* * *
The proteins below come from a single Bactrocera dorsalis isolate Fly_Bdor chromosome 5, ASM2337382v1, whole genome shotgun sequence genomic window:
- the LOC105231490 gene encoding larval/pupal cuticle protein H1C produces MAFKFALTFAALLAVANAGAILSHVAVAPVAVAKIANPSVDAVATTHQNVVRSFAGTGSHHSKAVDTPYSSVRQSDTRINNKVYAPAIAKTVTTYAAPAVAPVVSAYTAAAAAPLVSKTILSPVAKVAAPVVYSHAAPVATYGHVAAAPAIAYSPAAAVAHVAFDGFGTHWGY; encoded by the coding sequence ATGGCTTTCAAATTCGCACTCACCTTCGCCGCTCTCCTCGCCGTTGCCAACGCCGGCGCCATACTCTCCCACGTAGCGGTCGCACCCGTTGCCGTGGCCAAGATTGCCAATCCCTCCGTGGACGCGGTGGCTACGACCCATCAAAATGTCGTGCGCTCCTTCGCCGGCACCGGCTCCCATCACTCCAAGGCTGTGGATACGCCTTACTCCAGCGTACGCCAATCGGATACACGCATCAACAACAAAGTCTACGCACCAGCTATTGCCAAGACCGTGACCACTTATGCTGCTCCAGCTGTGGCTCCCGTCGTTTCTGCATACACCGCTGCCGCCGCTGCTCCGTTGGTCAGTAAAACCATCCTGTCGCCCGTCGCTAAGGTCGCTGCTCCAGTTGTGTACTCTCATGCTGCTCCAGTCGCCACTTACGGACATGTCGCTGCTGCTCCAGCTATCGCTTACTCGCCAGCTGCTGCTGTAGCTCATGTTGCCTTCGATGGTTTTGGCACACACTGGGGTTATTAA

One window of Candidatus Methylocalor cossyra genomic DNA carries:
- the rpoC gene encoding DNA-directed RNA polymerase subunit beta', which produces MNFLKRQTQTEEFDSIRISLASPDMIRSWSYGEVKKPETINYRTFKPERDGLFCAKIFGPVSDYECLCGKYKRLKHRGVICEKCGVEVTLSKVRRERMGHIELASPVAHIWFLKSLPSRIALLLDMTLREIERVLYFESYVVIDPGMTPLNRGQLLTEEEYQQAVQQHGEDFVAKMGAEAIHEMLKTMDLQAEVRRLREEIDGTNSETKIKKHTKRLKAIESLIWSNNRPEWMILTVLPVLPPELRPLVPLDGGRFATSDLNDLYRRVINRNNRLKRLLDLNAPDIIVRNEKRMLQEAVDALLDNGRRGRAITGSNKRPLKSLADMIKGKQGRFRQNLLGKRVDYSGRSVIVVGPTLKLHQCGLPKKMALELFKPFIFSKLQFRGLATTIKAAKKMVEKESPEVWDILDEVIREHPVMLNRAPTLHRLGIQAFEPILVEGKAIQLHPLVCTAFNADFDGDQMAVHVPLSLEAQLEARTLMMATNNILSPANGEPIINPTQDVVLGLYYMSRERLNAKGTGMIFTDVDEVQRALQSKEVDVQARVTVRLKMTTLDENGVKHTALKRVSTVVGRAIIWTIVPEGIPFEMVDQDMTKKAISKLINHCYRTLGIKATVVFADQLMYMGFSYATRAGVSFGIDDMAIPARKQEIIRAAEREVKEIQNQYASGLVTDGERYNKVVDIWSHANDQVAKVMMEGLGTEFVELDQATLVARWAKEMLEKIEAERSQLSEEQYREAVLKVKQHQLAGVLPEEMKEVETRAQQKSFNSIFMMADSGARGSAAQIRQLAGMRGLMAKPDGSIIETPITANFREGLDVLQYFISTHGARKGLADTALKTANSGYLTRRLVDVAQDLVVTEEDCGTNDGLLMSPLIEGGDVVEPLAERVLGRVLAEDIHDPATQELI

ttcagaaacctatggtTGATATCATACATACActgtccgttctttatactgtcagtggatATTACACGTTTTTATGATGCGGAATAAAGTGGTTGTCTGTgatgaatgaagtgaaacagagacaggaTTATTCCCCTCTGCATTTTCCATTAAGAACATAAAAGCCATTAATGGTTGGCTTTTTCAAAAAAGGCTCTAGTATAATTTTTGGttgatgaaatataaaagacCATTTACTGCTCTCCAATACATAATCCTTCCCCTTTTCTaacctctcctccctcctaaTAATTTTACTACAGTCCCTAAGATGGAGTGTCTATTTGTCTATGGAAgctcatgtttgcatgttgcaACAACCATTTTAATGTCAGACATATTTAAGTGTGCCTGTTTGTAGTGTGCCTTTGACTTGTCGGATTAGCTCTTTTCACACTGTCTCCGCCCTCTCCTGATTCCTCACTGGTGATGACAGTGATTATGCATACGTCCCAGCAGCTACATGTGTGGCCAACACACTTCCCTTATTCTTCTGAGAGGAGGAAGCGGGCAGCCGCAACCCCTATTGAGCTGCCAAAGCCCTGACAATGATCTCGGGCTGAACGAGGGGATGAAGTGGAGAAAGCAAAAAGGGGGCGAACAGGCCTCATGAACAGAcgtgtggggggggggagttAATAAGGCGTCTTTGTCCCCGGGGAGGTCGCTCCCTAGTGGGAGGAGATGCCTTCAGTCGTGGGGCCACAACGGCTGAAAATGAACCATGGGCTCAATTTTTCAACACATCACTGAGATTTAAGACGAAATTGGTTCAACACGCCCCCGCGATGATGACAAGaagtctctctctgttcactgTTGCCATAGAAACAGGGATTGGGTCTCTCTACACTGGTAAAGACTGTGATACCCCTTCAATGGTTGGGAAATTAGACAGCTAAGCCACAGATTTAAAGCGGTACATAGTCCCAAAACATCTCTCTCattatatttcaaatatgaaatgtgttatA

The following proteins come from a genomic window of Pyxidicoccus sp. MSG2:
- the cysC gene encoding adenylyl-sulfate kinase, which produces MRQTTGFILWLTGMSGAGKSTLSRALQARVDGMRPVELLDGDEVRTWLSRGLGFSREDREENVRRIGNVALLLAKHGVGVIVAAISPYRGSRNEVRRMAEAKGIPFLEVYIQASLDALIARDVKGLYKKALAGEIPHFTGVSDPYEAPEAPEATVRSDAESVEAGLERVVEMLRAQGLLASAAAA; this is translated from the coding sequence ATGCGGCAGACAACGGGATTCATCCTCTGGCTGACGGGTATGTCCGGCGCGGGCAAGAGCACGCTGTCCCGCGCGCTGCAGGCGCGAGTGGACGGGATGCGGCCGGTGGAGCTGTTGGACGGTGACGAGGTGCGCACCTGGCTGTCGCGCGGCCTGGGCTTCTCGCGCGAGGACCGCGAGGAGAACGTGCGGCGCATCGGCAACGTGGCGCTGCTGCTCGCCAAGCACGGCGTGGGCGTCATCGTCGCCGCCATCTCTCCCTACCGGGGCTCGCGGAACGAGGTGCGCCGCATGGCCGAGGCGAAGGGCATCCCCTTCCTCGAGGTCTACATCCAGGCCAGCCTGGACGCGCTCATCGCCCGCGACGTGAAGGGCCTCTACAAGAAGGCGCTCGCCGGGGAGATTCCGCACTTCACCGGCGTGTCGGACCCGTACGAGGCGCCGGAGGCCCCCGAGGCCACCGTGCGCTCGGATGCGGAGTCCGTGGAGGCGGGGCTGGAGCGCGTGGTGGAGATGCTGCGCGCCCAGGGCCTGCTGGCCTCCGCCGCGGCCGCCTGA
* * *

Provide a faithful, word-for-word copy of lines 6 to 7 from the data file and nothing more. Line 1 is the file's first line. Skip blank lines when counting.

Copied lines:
The following proteins come from a genomic window of Pyxidicoccus sp. MSG2:
- the cysC gene encoding adenylyl-sulfate kinase, which produces MRQTTGFILWLTGMSGAGKSTLSRALQARVDGMRPVELLDGDEVRTWLSRGLGFSREDREENVRRIGNVALLLAKHGVGVIVAAISPYRGSRNEVRRMAEAKGIPFLEVYIQASLDALIARDVKGLYKKALAGEIPHFTGVSDPYEAPEAPEATVRSDAESVEAGLERVVEMLRAQGLLASAAAA; this is translated from the coding sequence ATGCGGCAGACAACGGGATTCATCCTCTGGCTGACGGGTATGTCCGGCGCGGGCAAGAGCACGCTGTCCCGCGCGCTGCAGGCGCGAGTGGACGGGATGCGGCCGGTGGAGCTGTTGGACGGTGACGAGGTGCGCACCTGGCTGTCGCGCGGCCTGGGCTTCTCGCGCGAGGACCGCGAGGAGAACGTGCGGCGCATCGGCAACGTGGCGCTGCTGCTCGCCAAGCACGGCGTGGGCGTCATCGTCGCCGCCATCTCTCCCTACCGGGGCTCGCGGAACGAGGTGCGCCGCATGGCCGAGGCGAAGGGCATCCCCTTCCTCGAGGTCTACATCCAGGCCAGCCTGGACGCGCTCATCGCCCGCGACGTGAAGGGCCTCTACAAGAAGGCGCTCGCCGGGGAGATTCCGCACTTCACCGGCGTGTCGGACCCGTACGAGGCGCCGGAGGCCCCCGAGGCCACCGTGCGCTCGGATGCGGAGTCCGTGGAGGCGGGGCTGGAGCGCGTGGTGGAGATGCTGCGCGCCCAGGGCCTGCTGGCCTCCGCCGCGGCCGCCTGA